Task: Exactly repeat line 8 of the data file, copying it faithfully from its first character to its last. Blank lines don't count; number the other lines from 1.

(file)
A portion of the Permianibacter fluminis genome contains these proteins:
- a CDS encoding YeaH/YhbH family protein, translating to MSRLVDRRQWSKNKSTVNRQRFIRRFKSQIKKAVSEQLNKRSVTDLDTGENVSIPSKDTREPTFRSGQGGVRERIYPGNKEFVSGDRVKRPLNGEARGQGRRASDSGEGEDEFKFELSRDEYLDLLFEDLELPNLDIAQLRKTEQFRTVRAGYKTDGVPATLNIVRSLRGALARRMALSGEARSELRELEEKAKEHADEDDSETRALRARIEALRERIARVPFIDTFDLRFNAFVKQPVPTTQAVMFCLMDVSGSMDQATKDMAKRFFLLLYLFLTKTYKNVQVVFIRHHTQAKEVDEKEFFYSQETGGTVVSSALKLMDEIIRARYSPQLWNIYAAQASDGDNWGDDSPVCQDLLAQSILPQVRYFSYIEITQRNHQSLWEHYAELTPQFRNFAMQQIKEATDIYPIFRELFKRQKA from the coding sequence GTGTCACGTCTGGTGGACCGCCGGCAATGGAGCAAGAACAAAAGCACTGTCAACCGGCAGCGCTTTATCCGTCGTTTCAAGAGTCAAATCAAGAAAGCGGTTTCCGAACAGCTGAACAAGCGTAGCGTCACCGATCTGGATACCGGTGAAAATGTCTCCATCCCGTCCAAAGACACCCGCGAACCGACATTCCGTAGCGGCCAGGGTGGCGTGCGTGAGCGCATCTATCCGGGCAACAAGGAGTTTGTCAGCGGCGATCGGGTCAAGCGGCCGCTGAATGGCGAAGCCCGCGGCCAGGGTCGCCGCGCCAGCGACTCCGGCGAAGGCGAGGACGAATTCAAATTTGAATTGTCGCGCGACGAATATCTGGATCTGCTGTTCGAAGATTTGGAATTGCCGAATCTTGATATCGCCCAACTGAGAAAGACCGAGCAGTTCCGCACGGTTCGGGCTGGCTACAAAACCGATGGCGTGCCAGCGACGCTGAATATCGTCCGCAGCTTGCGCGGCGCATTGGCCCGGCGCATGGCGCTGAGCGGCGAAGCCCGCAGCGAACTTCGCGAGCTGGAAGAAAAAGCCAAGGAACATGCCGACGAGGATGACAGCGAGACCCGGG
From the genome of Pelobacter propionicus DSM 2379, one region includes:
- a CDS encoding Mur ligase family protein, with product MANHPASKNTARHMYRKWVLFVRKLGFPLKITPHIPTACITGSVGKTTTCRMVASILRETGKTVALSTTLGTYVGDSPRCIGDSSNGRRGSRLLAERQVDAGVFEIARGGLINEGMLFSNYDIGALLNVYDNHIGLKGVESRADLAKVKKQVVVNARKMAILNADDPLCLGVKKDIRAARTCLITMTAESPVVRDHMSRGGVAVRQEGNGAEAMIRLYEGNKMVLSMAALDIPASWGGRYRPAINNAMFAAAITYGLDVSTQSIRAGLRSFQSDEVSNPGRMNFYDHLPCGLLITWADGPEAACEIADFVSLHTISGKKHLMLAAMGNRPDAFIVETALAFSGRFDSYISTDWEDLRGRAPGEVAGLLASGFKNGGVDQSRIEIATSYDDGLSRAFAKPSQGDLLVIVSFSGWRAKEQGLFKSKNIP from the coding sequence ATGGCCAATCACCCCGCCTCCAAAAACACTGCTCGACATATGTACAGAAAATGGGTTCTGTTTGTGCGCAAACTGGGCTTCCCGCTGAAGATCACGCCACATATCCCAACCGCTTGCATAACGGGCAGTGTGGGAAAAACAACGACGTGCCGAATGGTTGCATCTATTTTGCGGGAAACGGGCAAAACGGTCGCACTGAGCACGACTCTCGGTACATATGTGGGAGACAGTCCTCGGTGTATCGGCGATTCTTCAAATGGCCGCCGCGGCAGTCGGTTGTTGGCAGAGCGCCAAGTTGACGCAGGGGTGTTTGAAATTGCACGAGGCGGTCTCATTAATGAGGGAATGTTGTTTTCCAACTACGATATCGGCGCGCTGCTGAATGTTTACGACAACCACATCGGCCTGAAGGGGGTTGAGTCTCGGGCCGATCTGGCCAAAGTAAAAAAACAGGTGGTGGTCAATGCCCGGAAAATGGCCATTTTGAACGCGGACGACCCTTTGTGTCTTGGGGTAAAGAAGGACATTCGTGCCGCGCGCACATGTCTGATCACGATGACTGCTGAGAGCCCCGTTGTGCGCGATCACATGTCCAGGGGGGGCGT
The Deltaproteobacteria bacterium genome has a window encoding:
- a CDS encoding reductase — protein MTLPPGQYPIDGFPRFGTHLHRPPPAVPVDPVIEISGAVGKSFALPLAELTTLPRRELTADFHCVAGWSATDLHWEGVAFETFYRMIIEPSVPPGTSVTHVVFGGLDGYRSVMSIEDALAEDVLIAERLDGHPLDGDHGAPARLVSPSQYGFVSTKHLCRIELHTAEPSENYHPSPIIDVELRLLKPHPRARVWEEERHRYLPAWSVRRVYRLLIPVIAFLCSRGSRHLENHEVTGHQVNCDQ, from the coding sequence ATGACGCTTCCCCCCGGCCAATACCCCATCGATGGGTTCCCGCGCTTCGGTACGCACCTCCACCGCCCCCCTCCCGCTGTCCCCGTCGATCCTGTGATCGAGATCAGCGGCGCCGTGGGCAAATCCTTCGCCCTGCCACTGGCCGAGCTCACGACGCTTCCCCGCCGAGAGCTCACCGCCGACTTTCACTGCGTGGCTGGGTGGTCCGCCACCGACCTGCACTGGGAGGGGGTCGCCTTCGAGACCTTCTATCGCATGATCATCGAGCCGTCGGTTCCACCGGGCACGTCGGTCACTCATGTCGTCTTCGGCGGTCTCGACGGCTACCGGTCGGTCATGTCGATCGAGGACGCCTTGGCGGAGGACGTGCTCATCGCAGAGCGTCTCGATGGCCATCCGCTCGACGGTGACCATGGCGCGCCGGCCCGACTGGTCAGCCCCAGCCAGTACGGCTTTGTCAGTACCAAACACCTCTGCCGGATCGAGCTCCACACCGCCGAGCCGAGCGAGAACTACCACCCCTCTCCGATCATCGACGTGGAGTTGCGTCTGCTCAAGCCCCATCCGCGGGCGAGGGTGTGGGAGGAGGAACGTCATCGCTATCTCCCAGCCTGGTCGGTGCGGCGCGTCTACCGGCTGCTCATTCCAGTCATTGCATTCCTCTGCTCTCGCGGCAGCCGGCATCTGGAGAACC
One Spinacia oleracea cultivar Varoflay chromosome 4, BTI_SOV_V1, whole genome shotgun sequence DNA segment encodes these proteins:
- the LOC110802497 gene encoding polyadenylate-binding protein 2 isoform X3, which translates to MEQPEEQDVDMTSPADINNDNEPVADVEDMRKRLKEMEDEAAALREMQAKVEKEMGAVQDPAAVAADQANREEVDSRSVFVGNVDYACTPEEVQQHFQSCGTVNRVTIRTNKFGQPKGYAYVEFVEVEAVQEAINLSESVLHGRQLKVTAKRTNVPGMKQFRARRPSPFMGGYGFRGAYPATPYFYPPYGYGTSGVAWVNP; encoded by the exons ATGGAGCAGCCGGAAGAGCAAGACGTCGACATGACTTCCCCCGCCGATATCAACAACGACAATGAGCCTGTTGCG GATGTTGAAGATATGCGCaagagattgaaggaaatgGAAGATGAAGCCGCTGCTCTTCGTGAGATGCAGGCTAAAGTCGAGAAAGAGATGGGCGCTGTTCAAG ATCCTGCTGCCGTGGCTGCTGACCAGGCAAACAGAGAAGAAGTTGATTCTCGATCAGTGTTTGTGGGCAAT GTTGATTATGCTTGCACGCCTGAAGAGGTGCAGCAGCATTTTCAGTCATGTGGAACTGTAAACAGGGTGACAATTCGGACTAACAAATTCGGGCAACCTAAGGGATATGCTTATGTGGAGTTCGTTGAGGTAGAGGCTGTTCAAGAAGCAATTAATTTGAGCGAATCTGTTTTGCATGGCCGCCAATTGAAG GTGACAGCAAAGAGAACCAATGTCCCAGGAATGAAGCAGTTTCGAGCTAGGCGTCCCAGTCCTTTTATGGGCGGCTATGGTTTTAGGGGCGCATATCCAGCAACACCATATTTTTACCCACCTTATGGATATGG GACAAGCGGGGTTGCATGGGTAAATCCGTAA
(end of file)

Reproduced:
- the LOC110802497 gene encoding polyadenylate-binding protein 2 isoform X3, which translates to MEQPEEQDVDMTSPADINNDNEPVADVEDMRKRLKEMEDEAAALREMQAKVEKEMGAVQDPAAVAADQANREEVDSRSVFVGNVDYACTPEEVQQHFQSCGTVNRVTIRTNKFGQPKGYAYVEFVEVEAVQEAINLSESVLHGRQLKVTAKRTNVPGMKQFRARRPSPFMGGYGFRGAYPATPYFYPPYGYGTSGVAWVNP; encoded by the exons ATGGAGCAGCCGGAAGAGCAAGACGTCGACATGACTTCCCCCGCCGATATCAACAACGACAATGAGCCTGTTGCG GATGTTGAAGATATGCGCaagagattgaaggaaatgGAAGATGAAGCCGCTGCTCTTCGTGAGATGCAGGCTAAAGTCGAGAAAGAGATGGGCGCTGTTCAAG ATCCTGCTGCCGTGGCTGCTGACCAGGCAAACAGAGAAGAAGTTGATTCTCGATCAGTGTTTGTGGGCAAT GTTGATTATGCTTGCACGCCTGAAGAGGTGCAGCAGCATTTTCAGTCATGTGGAACTGTAAACAGGGTGACAATTCGGACTAACAAATTCGGGCAACCTAAGGGATATGCTTATGTGGAGTTCGTTGAGGTAGAGGCTGTTCAAGAAGCAATTAATTTGAGCGAATCTGTTTTGCATGGCCGCCAATTGAAG GTGACAGCAAAGAGAACCAATGTCCCAGGAATGAAGCAGTTTCGAGCTAGGCGTCCCAGTCCTTTTATGGGCGGCTATGGTTTTAGGGGCGCATATCCAGCAACACCATATTTTTACCCACCTTATGGATATGG GACAAGCGGGGTTGCATGGGTAAATCCGTAA